The study discusses the twenty years old negotiation process in the World Trade Organisation’s Doha Work Programme. After outlining the original intention, it discusses the current state of play of the DDA while examining the reasons behind the impasse. It also reflects on how the 2017 joint initiatives, in the areas of electronic commerce, investment facilitation and MSMEs, represent a shift of focus from issues of interest to developing countries to other ‘new issues’ lower on their priorities.
The World Trade Organisation Doha Work Programme adopted at the 4th WTO Ministerial Conference in November 2001 captured Members’ commitment to place the needs and interests of developing countries at the heart of the work programme to ensure that developing countries secure a share in the growth of world trade. However, almost twenty years on, agreement cannot be found in the Work Programme negotiations, as the focus has now shifted from issues of interest to developing countries to other issues, including so-called ‘new issues’, arguably of little relevance to the development of developing countries.
The negotiations are in a state of impasse. Several reasons explain this situation, and include the lack of political will on the part of some Members to find the needed solutions. The current large number of WTO Members makes it difficult to find solutions that fit each’s differing levels of development, and differing levels of interest. The WTO approach of adopting decisions by consensus is also a contributing fact, as is disagreement on the issue of special and differential treatment for developing countries. Although Members continue to conduct negotiations in different formats, it is clear that no amount of technical work will be able to unlock the impasse.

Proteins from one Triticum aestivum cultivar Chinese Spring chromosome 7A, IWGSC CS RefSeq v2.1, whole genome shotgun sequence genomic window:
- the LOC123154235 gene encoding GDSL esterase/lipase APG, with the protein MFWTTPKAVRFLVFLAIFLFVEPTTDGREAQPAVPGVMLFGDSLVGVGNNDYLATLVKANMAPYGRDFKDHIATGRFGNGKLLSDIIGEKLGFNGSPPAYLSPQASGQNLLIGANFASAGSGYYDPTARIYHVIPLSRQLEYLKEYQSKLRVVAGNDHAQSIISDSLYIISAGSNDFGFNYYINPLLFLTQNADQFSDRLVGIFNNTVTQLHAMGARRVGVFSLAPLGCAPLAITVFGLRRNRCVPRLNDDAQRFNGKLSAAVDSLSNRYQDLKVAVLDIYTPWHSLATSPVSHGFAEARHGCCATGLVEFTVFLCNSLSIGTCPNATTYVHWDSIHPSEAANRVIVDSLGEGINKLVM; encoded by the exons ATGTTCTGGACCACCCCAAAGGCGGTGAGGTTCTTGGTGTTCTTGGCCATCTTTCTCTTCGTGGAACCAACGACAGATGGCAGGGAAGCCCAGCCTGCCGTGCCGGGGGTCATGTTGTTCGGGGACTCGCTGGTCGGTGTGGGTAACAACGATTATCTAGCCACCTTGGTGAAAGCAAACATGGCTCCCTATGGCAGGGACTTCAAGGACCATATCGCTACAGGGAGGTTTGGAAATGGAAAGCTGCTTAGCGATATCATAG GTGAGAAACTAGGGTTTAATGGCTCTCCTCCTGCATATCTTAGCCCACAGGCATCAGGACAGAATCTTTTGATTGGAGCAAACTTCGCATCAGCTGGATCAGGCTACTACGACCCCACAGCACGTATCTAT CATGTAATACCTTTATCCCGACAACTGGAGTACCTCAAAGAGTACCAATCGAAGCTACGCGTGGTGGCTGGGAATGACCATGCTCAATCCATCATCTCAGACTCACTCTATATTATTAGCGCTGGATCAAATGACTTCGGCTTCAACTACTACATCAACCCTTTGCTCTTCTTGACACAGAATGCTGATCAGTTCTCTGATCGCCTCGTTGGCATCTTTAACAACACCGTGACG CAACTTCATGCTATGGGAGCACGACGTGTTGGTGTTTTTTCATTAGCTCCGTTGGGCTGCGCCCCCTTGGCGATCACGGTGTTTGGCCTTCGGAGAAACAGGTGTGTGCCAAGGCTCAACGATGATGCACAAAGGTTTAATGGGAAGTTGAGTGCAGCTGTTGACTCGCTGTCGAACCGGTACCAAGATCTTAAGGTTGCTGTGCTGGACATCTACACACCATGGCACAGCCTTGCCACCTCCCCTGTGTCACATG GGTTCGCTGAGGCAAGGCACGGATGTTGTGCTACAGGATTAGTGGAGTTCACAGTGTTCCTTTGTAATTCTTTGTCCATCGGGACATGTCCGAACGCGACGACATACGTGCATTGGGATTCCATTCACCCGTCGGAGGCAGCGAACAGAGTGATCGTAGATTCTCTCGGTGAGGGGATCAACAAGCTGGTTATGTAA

Against this background, groups of a mix of developed and developing country WTO Members announced at the 2017 11th WTO Ministerial Conference joint initiatives in the areas of electronic commerce, investment facilitation and micro, small and medium size enterprises. A large number of WTO Members are now occupied with these joint initiatives, which are likely to gain traction amongst the rest of the membership.
The 12th WTO Ministerial Conference will be held in about six months, with very little expectation of positive outcomes. With little movement on the DDA Work Programme, the issues taken up in the joint initiatives are likely to fill the vacuum in the run-up to, and at, MC12.
The upcoming 12th Ministerial Conference seems the right opportunity, almost twenty years after Doha, for Members to accept that they have failed to reach agreement on the Doha Work Programme and to consider committing themselves to reviewing each of the remaining issues on the agenda with a view to determining which ones could be retired, and which ones hold hope for reaching agreement